2. b.To determine whether it's 2 or 3, find the load. If it's in the middle, it's a Class 2. On the end, it's a Class 3.

Ask students to identify the class of lever for the following:

Fling It!
A trebuchet is a Class 1 lever. The counterweight provides the effort. The load is the lighter boulder or missile. Between them on the machine carriage is an axle that serves as the fulcrum.

Student designs will vary. They will discover how to best connect straws together and how to brace the frame. They will experiment with varying the position of the axle along the throwing arm, the design of the sling, and methods of attaching the sling and counterweight to the throwing arm.

Lever Lift
History records that Archimedes, an ancient mathematician and physicist, said, "Give me a lever long enough and a place to stand, and I will move the earth." His exaggeration proclaims the power of the simple lever. With levers, ancient Egyptians raised huge obelisks and the people of Rapa Nui raised massive moai. Because of their utility, levers became part of many other machines from trebuchets to modern devices.

This activity will help students understand the difficulties ancients faced in raising the obelisk or moai, including the instability of the rock pile and the problem of creating adequate fulcrums as the brick rises higher. For a follow-up exercise, students may want to raise a brick to the vertical. But as the ancients discovered, students will find that this will take many more stones and much more time.

Weighing In
Students may choose to find their own weight comparisons. To get them started, you may want to give them the following weights of some common objects: sport utility vehicle = 4,500 pounds (2,025 kilograms); blue whale = 150 tons (135 metric tonnes); bowling ball = 16 pounds (7.2 kilograms); refrigerator = 200 pounds (90 kilograms).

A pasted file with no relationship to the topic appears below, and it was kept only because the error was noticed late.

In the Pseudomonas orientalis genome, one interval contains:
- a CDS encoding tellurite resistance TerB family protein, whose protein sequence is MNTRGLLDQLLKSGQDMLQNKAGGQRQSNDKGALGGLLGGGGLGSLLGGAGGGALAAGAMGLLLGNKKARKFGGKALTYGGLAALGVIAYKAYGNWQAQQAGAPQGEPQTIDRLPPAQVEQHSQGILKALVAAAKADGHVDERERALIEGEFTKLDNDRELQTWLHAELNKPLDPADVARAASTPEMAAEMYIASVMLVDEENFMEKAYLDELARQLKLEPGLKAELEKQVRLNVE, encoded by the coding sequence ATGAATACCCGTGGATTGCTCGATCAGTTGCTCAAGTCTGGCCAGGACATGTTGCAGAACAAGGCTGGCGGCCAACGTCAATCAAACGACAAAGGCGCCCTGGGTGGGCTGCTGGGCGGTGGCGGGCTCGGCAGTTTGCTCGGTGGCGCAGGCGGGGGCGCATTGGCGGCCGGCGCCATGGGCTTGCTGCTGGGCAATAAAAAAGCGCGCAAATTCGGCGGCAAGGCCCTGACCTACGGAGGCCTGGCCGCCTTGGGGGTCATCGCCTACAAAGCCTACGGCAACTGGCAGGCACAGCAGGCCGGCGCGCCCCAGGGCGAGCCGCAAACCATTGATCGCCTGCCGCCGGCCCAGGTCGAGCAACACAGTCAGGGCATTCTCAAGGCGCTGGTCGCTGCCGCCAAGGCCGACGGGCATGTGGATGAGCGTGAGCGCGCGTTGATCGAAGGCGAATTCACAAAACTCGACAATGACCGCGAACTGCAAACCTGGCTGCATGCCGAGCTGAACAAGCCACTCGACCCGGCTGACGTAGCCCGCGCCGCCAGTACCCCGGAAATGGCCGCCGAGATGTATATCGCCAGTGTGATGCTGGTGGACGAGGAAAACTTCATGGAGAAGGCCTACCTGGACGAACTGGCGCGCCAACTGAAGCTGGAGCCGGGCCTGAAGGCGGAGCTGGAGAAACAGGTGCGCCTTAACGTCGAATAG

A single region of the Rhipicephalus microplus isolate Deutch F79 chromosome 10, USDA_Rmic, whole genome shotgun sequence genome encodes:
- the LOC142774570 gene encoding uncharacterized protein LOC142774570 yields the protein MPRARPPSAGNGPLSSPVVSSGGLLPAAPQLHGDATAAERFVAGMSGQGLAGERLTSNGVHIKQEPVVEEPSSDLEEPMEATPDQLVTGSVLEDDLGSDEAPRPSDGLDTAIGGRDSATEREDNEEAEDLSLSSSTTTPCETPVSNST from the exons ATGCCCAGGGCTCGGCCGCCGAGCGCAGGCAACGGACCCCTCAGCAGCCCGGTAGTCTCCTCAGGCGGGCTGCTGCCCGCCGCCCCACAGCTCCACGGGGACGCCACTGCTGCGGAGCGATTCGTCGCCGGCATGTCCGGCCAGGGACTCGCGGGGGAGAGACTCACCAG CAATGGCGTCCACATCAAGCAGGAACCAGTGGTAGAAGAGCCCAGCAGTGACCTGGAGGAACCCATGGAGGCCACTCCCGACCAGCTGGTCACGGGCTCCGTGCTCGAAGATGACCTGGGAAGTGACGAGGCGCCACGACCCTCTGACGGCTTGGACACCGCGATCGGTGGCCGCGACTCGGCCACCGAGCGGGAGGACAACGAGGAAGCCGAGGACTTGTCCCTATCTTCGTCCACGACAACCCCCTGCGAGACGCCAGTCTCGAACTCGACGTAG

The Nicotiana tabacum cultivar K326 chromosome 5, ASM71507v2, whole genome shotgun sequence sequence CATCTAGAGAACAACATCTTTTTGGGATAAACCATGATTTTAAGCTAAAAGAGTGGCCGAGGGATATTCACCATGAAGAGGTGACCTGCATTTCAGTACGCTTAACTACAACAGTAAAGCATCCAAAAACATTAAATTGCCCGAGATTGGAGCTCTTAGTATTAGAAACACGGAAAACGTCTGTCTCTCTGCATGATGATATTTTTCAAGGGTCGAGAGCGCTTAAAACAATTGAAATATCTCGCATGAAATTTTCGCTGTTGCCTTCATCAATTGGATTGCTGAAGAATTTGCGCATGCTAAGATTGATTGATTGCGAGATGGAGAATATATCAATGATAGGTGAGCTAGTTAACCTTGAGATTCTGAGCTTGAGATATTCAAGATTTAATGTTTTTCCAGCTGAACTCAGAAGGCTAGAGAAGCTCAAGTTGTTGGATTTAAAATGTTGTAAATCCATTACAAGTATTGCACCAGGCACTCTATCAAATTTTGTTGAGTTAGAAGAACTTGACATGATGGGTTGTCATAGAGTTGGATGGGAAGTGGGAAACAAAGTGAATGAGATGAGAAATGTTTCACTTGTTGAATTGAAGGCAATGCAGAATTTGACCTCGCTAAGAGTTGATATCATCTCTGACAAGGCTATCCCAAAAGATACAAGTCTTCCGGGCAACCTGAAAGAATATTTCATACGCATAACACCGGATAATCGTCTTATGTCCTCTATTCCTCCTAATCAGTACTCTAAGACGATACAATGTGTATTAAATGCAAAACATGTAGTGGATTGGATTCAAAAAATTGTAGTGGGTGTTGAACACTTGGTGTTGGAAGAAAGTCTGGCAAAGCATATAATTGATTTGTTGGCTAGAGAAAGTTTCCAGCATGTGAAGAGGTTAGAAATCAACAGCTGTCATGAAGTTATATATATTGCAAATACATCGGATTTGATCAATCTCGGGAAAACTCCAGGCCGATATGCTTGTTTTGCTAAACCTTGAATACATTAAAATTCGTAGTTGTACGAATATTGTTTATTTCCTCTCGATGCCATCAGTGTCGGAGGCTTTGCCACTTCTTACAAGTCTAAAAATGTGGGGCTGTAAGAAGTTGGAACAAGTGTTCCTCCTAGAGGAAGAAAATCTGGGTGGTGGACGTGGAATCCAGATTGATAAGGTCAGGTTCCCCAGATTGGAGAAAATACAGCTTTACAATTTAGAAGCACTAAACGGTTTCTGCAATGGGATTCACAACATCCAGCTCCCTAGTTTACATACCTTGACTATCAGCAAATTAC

Tasty Arch
In an arch, the top stones distribute their weight to the blocks on either side and will not fall unless they can push the stones beneath them sideways. Stable arches, therefore, require that side stones be firmly set in place. The riverbanks of Chinese rainbow bridges provided this sideways support. The multiple arches in Roman aqueducts and the double arches of the Roman baths had similar support.

Arches are unstable during construction until the two sides meet in the middle. To experience the instability, have students stand back to back with a classmate with their shoulders touching. Have them slowly step away from each other, but keep their shoulders in contact. The two students maintain stability because the weight of their bodies is distributed down and sideways through each other's legs. If either were to move away suddenly, both would crash to the floor.

Raising the arch requires some dexterity. Remind students to apply inward pressure on the cookies to keep them in line. Tell them that early engineers built scaffolding to hold the stones in place until the arch achieved its own stability.

Project designed by Nova Online,© PBS 1995-2001.